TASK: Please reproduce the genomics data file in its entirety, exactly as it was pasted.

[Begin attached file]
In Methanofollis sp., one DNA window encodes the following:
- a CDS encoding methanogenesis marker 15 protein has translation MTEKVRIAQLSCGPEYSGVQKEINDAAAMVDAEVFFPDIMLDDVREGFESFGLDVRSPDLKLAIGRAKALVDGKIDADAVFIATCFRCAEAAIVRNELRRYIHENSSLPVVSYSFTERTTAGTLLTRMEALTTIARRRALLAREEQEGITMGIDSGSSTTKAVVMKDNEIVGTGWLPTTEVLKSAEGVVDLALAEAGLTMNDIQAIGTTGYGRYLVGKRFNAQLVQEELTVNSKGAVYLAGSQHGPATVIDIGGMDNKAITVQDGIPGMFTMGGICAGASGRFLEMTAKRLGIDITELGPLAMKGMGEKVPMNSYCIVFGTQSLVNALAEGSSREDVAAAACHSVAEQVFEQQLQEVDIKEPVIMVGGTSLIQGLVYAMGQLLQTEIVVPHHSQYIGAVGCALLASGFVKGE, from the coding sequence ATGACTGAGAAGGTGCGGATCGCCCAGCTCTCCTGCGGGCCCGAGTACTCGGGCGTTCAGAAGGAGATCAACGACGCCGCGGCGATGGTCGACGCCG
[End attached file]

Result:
In Methanofollis sp., one DNA window encodes the following:
- a CDS encoding methanogenesis marker 15 protein has translation MTEKVRIAQLSCGPEYSGVQKEINDAAAMVDAEVFFPDIMLDDVREGFESFGLDVRSPDLKLAIGRAKALVDGKIDADAVFIATCFRCAEAAIVRNELRRYIHENSSLPVVSYSFTERTTAGTLLTRMEALTTIARRRALLAREEQEGITMGIDSGSSTTKAVVMKDNEIVGTGWLPTTEVLKSAEGVVDLALAEAGLTMNDIQAIGTTGYGRYLVGKRFNAQLVQEELTVNSKGAVYLAGSQHGPATVIDIGGMDNKAITVQDGIPGMFTMGGICAGASGRFLEMTAKRLGIDITELGPLAMKGMGEKVPMNSYCIVFGTQSLVNALAEGSSREDVAAAACHSVAEQVFEQQLQEVDIKEPVIMVGGTSLIQGLVYAMGQLLQTEIVVPHHSQYIGAVGCALLASGFVKGE, from the coding sequence ATGACTGAGAAGGTGCGGATCGCCCAGCTCTCCTGCGGGCCCGAGTACTCGGGCGTTCAGAAGGAGATCAACGACGCCGCGGCGATGGTCGACGCCG